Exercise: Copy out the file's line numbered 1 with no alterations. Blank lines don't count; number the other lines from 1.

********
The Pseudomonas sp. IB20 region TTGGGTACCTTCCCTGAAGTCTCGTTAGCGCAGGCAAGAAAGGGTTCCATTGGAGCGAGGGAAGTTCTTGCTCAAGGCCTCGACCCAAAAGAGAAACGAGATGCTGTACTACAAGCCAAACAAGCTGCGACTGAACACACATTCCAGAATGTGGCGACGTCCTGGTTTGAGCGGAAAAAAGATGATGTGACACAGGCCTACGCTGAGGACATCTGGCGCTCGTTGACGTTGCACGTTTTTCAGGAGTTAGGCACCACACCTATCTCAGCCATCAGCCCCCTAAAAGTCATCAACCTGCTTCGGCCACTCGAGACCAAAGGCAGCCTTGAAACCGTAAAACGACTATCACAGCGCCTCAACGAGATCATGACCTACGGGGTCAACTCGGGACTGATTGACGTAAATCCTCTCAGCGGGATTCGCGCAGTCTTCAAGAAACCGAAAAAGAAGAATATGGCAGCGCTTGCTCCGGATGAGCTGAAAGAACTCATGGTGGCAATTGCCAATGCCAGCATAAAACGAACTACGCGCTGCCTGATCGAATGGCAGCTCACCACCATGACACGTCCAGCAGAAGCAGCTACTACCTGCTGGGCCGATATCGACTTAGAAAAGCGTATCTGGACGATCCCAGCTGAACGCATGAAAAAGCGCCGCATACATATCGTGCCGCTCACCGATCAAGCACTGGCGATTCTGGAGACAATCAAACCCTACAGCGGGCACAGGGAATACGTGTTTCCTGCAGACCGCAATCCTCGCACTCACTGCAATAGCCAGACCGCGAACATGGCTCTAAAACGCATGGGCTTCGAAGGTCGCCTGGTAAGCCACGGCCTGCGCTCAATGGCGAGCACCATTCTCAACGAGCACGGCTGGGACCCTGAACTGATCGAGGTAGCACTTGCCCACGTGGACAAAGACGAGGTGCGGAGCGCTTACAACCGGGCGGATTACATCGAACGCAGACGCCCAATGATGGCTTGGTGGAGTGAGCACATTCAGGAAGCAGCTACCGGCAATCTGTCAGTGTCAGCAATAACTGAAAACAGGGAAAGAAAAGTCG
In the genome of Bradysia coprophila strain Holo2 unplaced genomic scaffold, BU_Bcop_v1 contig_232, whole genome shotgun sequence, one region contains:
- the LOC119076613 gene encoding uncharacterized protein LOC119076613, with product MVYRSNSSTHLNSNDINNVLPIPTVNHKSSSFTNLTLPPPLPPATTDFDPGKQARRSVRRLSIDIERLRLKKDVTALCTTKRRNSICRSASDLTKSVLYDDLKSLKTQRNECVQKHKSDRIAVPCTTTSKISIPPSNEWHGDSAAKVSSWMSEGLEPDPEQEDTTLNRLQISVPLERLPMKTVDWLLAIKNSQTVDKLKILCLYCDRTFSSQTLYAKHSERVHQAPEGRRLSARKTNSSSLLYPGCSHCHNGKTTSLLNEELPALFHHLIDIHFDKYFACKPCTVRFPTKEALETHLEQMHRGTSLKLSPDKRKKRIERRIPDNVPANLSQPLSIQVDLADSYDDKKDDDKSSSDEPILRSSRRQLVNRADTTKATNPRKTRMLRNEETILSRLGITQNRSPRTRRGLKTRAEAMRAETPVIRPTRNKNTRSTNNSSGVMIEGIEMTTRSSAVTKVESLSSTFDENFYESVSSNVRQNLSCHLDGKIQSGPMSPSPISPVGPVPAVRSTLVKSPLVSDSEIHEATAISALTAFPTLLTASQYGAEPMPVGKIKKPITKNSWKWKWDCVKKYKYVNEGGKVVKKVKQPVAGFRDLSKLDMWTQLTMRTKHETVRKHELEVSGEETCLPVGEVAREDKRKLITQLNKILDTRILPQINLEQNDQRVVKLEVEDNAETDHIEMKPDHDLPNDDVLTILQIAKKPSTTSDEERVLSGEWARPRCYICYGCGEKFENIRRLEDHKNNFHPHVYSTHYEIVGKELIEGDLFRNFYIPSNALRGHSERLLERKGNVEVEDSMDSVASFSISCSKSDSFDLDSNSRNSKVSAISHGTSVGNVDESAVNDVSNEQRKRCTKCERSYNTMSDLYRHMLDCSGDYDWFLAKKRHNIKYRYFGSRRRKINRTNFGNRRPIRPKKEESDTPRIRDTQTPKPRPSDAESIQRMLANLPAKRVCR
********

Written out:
The Pseudomonas sp. IB20 region TTGGGTACCTTCCCTGAAGTCTCGTTAGCGCAGGCAAGAAAGGGTTCCATTGGAGCGAGGGAAGTTCTTGCTCAAGGCCTCGACCCAAAAGAGAAACGAGATGCTGTACTACAAGCCAAACAAGCTGCGACTGAACACACATTCCAGAATGTGGCGACGTCCTGGTTTGAGCGGAAAAAAGATGATGTGACACAGGCCTACGCTGAGGACATCTGGCGCTCGTTGACGTTGCACGTTTTTCAGGAGTTAGGCACCACACCTATCTCAGCCATCAGCCCCCTAAAAGTCATCAACCTGCTTCGGCCACTCGAGACCAAAGGCAGCCTTGAAACCGTAAAACGACTATCACAGCGCCTCAACGAGATCATGACCTACGGGGTCAACTCGGGACTGATTGACGTAAATCCTCTCAGCGGGATTCGCGCAGTCTTCAAGAAACCGAAAAAGAAGAATATGGCAGCGCTTGCTCCGGATGAGCTGAAAGAACTCATGGTGGCAATTGCCAATGCCAGCATAAAACGAACTACGCGCTGCCTGATCGAATGGCAGCTCACCACCATGACACGTCCAGCAGAAGCAGCTACTACCTGCTGGGCCGATATCGACTTAGAAAAGCGTATCTGGACGATCCCAGCTGAACGCATGAAAAAGCGCCGCATACATATCGTGCCGCTCACCGATCAAGCACTGGCGATTCTGGAGACAATCAAACCCTACAGCGGGCACAGGGAATACGTGTTTCCTGCAGACCGCAATCCTCGCACTCACTGCAATAGCCAGACCGCGAACATGGCTCTAAAACGCATGGGCTTCGAAGGTCGCCTGGTAAGCCACGGCCTGCGCTCAATGGCGAGCACCATTCTCAACGAGCACGGCTGGGACCCTGAACTGATCGAGGTAGCACTTGCCCACGTGGACAAAGACGAGGTGCGGAGCGCTTACAACCGGGCGGATTACATCGAACGCAGACGCCCAATGATGGCTTGGTGGAGTGAGCACATTCAGGAAGCAGCTACCGGCAATCTGTCAGTGTCAGCAATAACTGAAAACAGGGAAAGAAAAGTCG